An initial acupuncture session usually lasts 90 mins for adults and 1 Hr for children. It involves an assessment of your general health, medical history and a physical examination, followed by insertion of the acupuncture needles. Courses of treatment often involve several separate sessions, but this can vary.
Fine, sterile needles are inserted into specific places on the body, called acupuncture points. There are many different techniques within acupuncture & in some practices the skin may be palpated to locate areas of tenderness. This tenderness is an indicator of imbalance and thus needles are inserted at these sites. This may sound like there is pain involved but in reality the patient usually feels more sensation when the point is pressed by the practitioner's hand than when the actual needle is inserted.
The needles used are very fine and are usually a few centimetres long. They should be single-use, pre-sterilised needles that are disposed of immediately after use.
I am trained in Traditional Chinese Acupuncture, Japanese Acupuncture and Dr Tans Balance Method which give me a variety of strategies to treat different diseases.
DR TAN BALANCE METHOD
The Dr Richard Tan Balance Method is different from Traditional Chinese Medicine as it focuses on the location of pain or discomfort rather than diagnosing based on the symptoms and organs. The emphasis is placed on identifying which meridian or energy pathway is affected. Each meridian works in partnership with other meridians and by using the partnered meridians, we can restore balance to the sick meridian. This method DOES NOT insert needles at the site of pain, instead Dr Tan also uses a method called mirroring and imaging. This uses the principle of like structures, to illustrate: the knee is similar to the elbow, the shoulder is a similar joint to the hip, the ankle is similar to the wrist & so on.
Instead of needling near the pain, the partnered channel is palpated to locate areas of discomfort on a similar structure, and this is where the needles are inserted. For example, if you had elbow pain, your knees may be needled. Alternatively, the pain can be mirrored onto the opposite limb, such as pain in the right elbow can be treated by needling the left elbow.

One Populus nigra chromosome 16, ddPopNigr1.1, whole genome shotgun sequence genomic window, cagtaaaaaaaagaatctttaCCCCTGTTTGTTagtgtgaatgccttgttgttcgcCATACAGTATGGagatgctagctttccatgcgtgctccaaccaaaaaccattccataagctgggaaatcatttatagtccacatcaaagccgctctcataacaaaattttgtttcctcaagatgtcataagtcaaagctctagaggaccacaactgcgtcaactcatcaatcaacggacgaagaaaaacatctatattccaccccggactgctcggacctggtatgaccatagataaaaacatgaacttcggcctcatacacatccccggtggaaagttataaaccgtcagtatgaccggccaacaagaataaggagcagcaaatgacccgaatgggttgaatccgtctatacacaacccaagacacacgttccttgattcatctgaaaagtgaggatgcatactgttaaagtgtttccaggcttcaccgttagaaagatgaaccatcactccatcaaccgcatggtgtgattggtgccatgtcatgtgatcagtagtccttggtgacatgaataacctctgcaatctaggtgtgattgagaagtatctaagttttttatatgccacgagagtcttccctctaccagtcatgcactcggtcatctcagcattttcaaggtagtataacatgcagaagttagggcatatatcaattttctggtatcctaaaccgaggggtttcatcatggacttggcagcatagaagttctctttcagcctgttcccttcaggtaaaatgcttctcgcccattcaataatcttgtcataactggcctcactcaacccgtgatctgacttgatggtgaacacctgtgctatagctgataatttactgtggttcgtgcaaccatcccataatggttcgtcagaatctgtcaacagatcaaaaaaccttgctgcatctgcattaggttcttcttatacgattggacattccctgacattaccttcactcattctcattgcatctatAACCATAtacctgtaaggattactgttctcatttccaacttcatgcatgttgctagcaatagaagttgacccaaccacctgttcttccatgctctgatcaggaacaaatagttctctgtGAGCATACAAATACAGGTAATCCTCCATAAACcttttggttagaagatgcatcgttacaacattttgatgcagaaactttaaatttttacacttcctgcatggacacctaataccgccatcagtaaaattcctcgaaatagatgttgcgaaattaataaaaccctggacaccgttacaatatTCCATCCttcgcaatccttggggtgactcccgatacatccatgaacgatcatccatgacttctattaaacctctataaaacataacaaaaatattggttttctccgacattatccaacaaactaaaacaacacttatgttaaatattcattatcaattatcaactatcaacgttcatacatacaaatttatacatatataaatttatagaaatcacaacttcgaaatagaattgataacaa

This method sounds hard to believe but the resulting reduction in pain can ofter be seen there and then on the couch, and that is what makes this technique so affective. This technique excels when it comes to pain reduction but can also be used to treat many other internal conditions such as fertility, anxiety, digestive disorders and head aches to name just a few.
This video shows how the technique in practice during a demonstration on the training course.
During the session, you'll usually be asked to lie down either face down or on your back. You may also be asked to remove some clothes so the practitioner can access certain parts of your body such as the upper back. It is advisable to wear loose fitting clothes that can be rolled up to the elbow and knees.
Acupuncture practitioners choose specific points to place the needles based on your condition. Several points may be used during a typical session, depending on the number of symptoms you have. The needles may be inserted just under the skin, or deeper so they reach muscle.
Once the needles are in place, they may be left in position for a length of time lasting from a few minutes up to around 30 minutes. You may feel a tingling or a dull ache when the needles are inserted but you should not experience any significant pain. If you do, let your practitioner know straight away.
ACUPUNCTURE SAFETY & REGULATION
There is no statutory regulation in the UK for acupuncturists so it is important that patients check the qualifications and affiliations of anyone they are seeking treatment from. When done by a qualified practitioner, acupuncture is generally very safe and only very mild side effects are seen in less than 3% of patients such as drowsiness, bruising & occasional faintness.
The largest voluntary regulatory body within the UK is the British Acupuncture Council (BAcC) and all its members must have trained to Lic Ac. or Degree level in Traditional Chinese Medicine to become a member. Members will have MBAcC after their name. There are other associations so it is important to check the practitioner.
All needles used are sterile and single use which means they are disposed after use.